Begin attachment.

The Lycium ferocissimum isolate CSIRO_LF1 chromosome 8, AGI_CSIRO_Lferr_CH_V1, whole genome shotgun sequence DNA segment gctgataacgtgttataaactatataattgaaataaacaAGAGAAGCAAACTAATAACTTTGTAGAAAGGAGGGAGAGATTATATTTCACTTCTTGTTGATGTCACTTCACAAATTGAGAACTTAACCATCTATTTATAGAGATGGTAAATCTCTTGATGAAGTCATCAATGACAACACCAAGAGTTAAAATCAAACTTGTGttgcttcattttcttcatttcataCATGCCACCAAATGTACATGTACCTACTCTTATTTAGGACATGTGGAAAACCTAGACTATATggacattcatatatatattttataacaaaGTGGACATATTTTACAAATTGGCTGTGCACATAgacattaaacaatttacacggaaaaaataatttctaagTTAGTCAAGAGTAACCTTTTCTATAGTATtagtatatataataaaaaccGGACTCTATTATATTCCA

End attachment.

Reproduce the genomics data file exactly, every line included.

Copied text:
The Lycium ferocissimum isolate CSIRO_LF1 chromosome 8, AGI_CSIRO_Lferr_CH_V1, whole genome shotgun sequence DNA segment gctgataacgtgttataaactatataattgaaataaacaAGAGAAGCAAACTAATAACTTTGTAGAAAGGAGGGAGAGATTATATTTCACTTCTTGTTGATGTCACTTCACAAATTGAGAACTTAACCATCTATTTATAGAGATGGTAAATCTCTTGATGAAGTCATCAATGACAACACCAAGAGTTAAAATCAAACTTGTGttgcttcattttcttcatttcataCATGCCACCAAATGTACATGTACCTACTCTTATTTAGGACATGTGGAAAACCTAGACTATATggacattcatatatatattttataacaaaGTGGACATATTTTACAAATTGGCTGTGCACATAgacattaaacaatttacacggaaaaaataatttctaagTTAGTCAAGAGTAACCTTTTCTATAGTATtagtatatataataaaaaccGGACTCTATTATATTCCA